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Removing World Heritage by request?



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By Kate Loynes

September 5, 2013

Removing World Heritage by request?

Last week the Coalition announced that, if elected, it would seek to have the recently approved extension of the Tasmanian Wilderness World Heritage Area removed. Can a World Heritage Area be delisted by request?

Extending the Tasmanian Wilderness The recent extension to the Tasmanian Wilderness World Heritage Area (TWWHA) was approved by the World Heritage Committee in June this year. It adds 172,276 hectares to the northern and eastern boundaries of the Area, increasing the TWWHA by 12 per cent (see map). This is the fourth extension to the Area since it was listed in 1982.

The new areas contribute to the Outstanding Universal Values identified in the TWWHA, such as exceptional natural beauty and biological diversity. The extension adds habitat for the endangered Tasmanian devil and wedge-tailed eagle, as well as limestone caves and a listed endangered ecological community.

The Tasmanian Wilderness WHA and the Tasmanian Forests Intergovernmental Agreement The listing of the TWWHA extension was one of the key provisions of the Tasmanian Forests Intergovernmental Agreement. The Agreement, signed by the Australian and Tasmanian governments, is designed to protect high value conservation forests while guaranteeing wood supply for Tasmania’s native forest industry. It was the result of negotiations between Tasmanian industry and conservation groups. Signing of the agreement was heralded as an end to the decades-long dispute between forestry and conservation interests and uncertainty in the native forest industry. The Tasmania Forests Agreement Act 2013 (TFA Act) was created to guarantee wood supply to industry and protection for forests, including World Heritage listing, for conservation groups.

Extension and buffer zones The majority of the extension includes areas that were previously listed as buffer zones to the TWWHA, which were required to have legal protection complementary to the values of the WHA. Those areas will now be incorporated but no new buffer zones have been identified. The majority of World Heritage Areas in Australia do not have buffer zones due to the protection provided by the Environmental Protection and Biodiversity Conservation Act 1999 (EPBC Act). The original boundaries of the TWWHA were established a decade before the EPBC Act was created.

The extension also covers areas of native forest that have previously been used for logging, mining and other industries. However, the new TWWHA does not include existing and committed mining areas, access roads and bridges, the Poatina Hydro Power Station and some ongoing logging coups.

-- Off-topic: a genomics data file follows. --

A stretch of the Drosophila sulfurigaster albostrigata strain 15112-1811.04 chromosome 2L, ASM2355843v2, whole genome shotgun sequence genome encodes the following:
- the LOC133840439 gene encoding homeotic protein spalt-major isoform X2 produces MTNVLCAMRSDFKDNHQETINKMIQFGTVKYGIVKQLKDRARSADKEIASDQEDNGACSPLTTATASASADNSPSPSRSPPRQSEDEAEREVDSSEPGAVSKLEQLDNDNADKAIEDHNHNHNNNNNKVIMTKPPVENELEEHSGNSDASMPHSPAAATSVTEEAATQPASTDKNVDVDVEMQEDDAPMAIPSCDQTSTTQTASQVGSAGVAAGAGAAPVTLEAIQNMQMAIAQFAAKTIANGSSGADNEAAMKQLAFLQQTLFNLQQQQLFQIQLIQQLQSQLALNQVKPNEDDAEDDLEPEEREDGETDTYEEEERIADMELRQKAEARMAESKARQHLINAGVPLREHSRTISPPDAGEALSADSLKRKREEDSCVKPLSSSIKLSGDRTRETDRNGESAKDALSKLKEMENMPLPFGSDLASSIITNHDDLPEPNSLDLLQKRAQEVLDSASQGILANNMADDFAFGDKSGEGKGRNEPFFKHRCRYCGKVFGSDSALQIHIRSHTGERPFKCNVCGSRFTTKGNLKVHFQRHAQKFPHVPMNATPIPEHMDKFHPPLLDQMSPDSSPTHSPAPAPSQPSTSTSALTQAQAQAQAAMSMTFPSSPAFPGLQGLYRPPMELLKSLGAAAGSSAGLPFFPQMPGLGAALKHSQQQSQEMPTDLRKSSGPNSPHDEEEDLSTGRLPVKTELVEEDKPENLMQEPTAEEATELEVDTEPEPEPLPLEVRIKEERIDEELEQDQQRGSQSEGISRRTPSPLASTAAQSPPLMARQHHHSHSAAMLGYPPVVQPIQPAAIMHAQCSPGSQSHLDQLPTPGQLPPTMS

Coalition opposition to TWWHA extension The Tasmanian Liberal party opposed the TFA Act during debate in the Tasmanian House of Assembly. They raised a number of issues regarding the TWWHA extension, including the lack of consultation, the absence of a buffer zone and the ‘locking up’ of productive timber and mineral areas. The Tasmanian Legislative Select Committee’s inquiry into the TFA Act noted that no consultation was carried out with the public or landowners, as this was not a legal requirement.

Last week the federal Coalition announced that, if elected, they would seek to have the recently approved extension of the Tasmanian Wilderness World Heritage Area removed. It stated that the extension “was put in place against the will of the Tasmanian people”.

Process for delisting a World Heritage Area There is no procedure for Australia to directly remove the extension to the TWWHA. The World Heritage Convention’s Operational Guidelines do not include any protocol for removing an Area while its Outstanding Universal Values remain intact. So it would seem that only the World Heritage Committee has the authority to decide to remove an area from the World Heritage List.

Only two WHAs have been removed previously; Germany’s Dresden Elbe Valley and Oman’s Arabian Oryx Sanctuary. Both were removed after the World Heritage Committee decided that the Outstanding Universal Values of those Areas were compromised or had been lost completely. It is therefore unclear at present how an elected Coalition government could proceed in removing the extension of the TWWHA from the World Heritage List.

Image: Area of Tasmanian Wilderness World Heritage Area, with the latest extension in orange.